Audiences are trained to expect comedy from ducks.
Consider Donald. Also Daffy. And, of course, the Marx Brothers, who, while not ducks themselves, knew the value of a good duck joke.
So perhaps it’s understandable that when writer/director Nicole Bettauer’s 2005 independent film Duck was released some people were dismayed by the serious issues and quiet tragedy embedded in the plot. Some internet ranters apparently felt that they’d been swindled, sold a false bill of goods. And in their defense, it must be said that the movie’s original tagline: “Think outside the flock,” is a bit enigmatic.
I was instantly intrigued when I first learned of the film. I put it in our Netflix queue last year. And there it sat, for months, constantly bumped lower by some shiny new release, or “important” film that had to be seen.
But last weekend “Duck” finally waddled out of the queue and into my heart. That’s right naysayers. I liked it.
Yes, it made me cry. But it also made me feel somehow hopeful in spite of everything. And if you’ve been reading your newspapers and feeding at the online Trough of Doom, you know that only lottery ticket buyers and reality show contestants really know how to hope.
The film stars longtime character actor Philip Baker Hall as Arthur Pratt, a widowed man in Los Angeles who has lost everything while caring for his dying wife. At the start of the film he is planning to end his life.
So then, the moment duck fans have been waiting for: an orphaned baby duck comes into the picture and takes an immediate shine to Arthur. In some other film, this could have evolved into a sort of Up parable about destiny, making the most of every minute, blah, blah, blah. (Don’t get me wrong. Up is great. But apples and oranges.) What transpires in Duck is more of a mystic journey through the loveless underbelly of a dying city. Yay! Dystopia! It’s all the rage.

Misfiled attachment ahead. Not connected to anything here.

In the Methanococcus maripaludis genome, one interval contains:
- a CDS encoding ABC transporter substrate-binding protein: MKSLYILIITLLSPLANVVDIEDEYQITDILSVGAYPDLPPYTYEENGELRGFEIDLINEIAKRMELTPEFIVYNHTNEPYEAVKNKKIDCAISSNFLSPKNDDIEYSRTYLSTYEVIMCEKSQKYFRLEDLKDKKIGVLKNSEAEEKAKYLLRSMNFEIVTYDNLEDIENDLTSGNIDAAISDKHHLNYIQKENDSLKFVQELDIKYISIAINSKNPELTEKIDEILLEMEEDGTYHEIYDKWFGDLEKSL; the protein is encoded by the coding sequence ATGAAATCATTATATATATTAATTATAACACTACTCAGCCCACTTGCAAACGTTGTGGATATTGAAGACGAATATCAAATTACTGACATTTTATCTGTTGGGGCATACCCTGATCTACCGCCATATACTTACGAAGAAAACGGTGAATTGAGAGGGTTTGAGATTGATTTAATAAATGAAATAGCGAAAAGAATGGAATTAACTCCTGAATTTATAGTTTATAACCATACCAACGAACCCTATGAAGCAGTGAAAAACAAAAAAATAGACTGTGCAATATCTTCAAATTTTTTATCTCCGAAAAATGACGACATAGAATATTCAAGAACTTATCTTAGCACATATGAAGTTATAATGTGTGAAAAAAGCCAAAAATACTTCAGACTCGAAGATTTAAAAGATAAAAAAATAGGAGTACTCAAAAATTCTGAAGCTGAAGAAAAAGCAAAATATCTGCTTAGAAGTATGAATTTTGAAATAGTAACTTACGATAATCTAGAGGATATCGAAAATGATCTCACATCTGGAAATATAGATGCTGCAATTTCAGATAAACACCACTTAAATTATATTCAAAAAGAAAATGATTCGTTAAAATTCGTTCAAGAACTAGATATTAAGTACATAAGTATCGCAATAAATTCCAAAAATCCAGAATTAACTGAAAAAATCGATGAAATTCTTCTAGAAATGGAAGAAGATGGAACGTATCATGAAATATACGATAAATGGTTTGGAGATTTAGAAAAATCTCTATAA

As a suddenly homeless person, with a duck, Arthur has to find a way to survive in a society that views him as a quack. I won’t spoil it for anyone who might want to see Duck, but I have to say, there are some surprises. There are lots of movies about boys with dogs, girls with horses, even musicians with cats. There aren’t a lot buddy movies with a duck as the co-star.
It’s possible I was drawn to this film because in the first years of my life we had ducks at the house where I was born in Erie. A small stream with a little bridge over it ran through the backyard. My dad bought a bunch of baby ducks that lived for a while in a pen until they got big enough to paddle in the stream. I don’t know what happened to them after we moved away. I’d like to think their offspring are still swimming around in Lake Erie, unless they’ve relocated to L.A. to work as extras on Duck Two: The Punchline.